Boston 4.15.13

My heart hurts. My eyes have swelled with tears many times. My brain has been in intense overdrive.  What happened at the finish line of the Boston Marathon yesterday has got me spinning a million different ways.  For a good portion of the late morning and early afternoon, I was proudly rooting for several people I knew who were running in the Boston Marathon, particularly my coach, Sam.  I was sharing with the kids why I was staring at my laptop at their art tables while they worked on their projects. I was explaining that 23,000+ people were running from that little start line to the finish line.  I was showing them on the globe in my room where Boston was in comparison to where we were.  I was explaining that this is such an important race.  I was telling them that I dreamed of running in this race someday.  They all believe I am the fastest. That I win every race I run. That I am the best runner ever. Most of them have never met an avid runner, much less one that has run as many races or miles as I have.  To them, I am the hero. I can’t break their hearts and tell them any different.  They helped me cheer on the little blue and pink runners as they made their way from one mileage marker to the next as they worked on their art projects.  They kept asking if anyone had won yet.  I tried to explain that someone had finished hours ago, but that my runner friends were still going.  They wanted them all to win.  They wanted them all to do well.  We cheered so excitedly and jumped up and down as each one crossed the finish line! “They won! They won!” the kids exclaimed!  I was beyond thrilled for my friends running in Boston. I was and still am super proud of my coach, Sam, for maintaining a consistent pace throughout the entire race and for finishing in an incredible time!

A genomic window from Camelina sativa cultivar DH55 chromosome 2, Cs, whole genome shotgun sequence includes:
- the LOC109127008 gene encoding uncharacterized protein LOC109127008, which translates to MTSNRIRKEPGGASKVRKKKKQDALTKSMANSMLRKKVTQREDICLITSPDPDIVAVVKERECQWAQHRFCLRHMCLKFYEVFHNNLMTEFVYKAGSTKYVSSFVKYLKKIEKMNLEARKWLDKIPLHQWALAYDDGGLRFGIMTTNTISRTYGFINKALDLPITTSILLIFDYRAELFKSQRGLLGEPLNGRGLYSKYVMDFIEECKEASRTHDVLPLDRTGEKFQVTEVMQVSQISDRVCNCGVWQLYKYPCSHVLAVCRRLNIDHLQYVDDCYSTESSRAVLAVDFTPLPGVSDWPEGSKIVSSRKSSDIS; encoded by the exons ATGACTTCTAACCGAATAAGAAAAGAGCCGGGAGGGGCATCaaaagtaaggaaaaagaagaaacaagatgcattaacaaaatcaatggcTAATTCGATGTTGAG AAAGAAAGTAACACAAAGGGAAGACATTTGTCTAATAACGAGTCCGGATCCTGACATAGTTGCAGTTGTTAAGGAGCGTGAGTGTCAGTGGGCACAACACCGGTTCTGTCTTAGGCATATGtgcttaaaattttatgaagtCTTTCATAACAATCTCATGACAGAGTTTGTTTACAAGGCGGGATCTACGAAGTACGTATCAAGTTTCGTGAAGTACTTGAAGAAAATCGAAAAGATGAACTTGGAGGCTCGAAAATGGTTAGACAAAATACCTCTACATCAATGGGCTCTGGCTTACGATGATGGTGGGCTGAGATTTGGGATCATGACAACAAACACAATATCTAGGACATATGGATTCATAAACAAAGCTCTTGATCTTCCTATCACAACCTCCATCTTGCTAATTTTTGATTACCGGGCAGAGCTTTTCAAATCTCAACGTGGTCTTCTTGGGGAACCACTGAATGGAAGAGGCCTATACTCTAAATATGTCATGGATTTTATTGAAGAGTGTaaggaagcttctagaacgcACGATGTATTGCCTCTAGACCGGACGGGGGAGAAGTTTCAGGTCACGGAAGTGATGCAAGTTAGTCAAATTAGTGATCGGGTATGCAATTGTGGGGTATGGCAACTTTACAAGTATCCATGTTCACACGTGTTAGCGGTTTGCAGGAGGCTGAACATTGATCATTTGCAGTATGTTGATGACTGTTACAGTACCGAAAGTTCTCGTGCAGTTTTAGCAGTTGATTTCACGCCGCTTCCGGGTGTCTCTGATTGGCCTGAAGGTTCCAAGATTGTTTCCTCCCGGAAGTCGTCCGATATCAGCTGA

As I packed up, and started to make the drive home, I got word that there had been an explosion at the Boston Marathon finish line.  My phone started to buzz with messages via text, phone, and facebook.  I instantly searched the headlines, and quickly sent a text to the people I knew, including my coach, to check to make sure they were ok, and had not been in harm’s way.  My heart pounded as minutes passed before I heard word from anyone.  As the responses trickled in, I breathed a little easier, but tears welled in my eyes for those that I was reading were critically injured, and being carted away to the local hospitals.  I started getting frantic messages to see if I had heard from Sam. Finally, I did, and thankfully, he was ok and out of harm’s way with his wife.  I was overwhelmed with the amount of personal messages from friends and family near and far who were making sure I was ok.  They know I run big races, and some had heard me talking about Boston.  Many know it’s a bucket list dream for me, and some mistakenly thought I was there.  My heart is warmed to think so many reached out to me in this horrific time.  I encouraged them all to reach out to others, to pray for the safety of the runners, their friends, and families who were in Boston.  I posted what I could on Facebook to share what I knew with the world, so that everyone was updated, and prayers of any kind were being said around the world.  It’s so hard to handle a situation like this when you cannot physically be there to help. To do whatever needs to be done.  I feel like my hands are still tied as I sit here and type. I want to help.  I only hope my voice can be heard amongst the other runners.  We are a strong community. We will not let this deter us from standing up for what is right.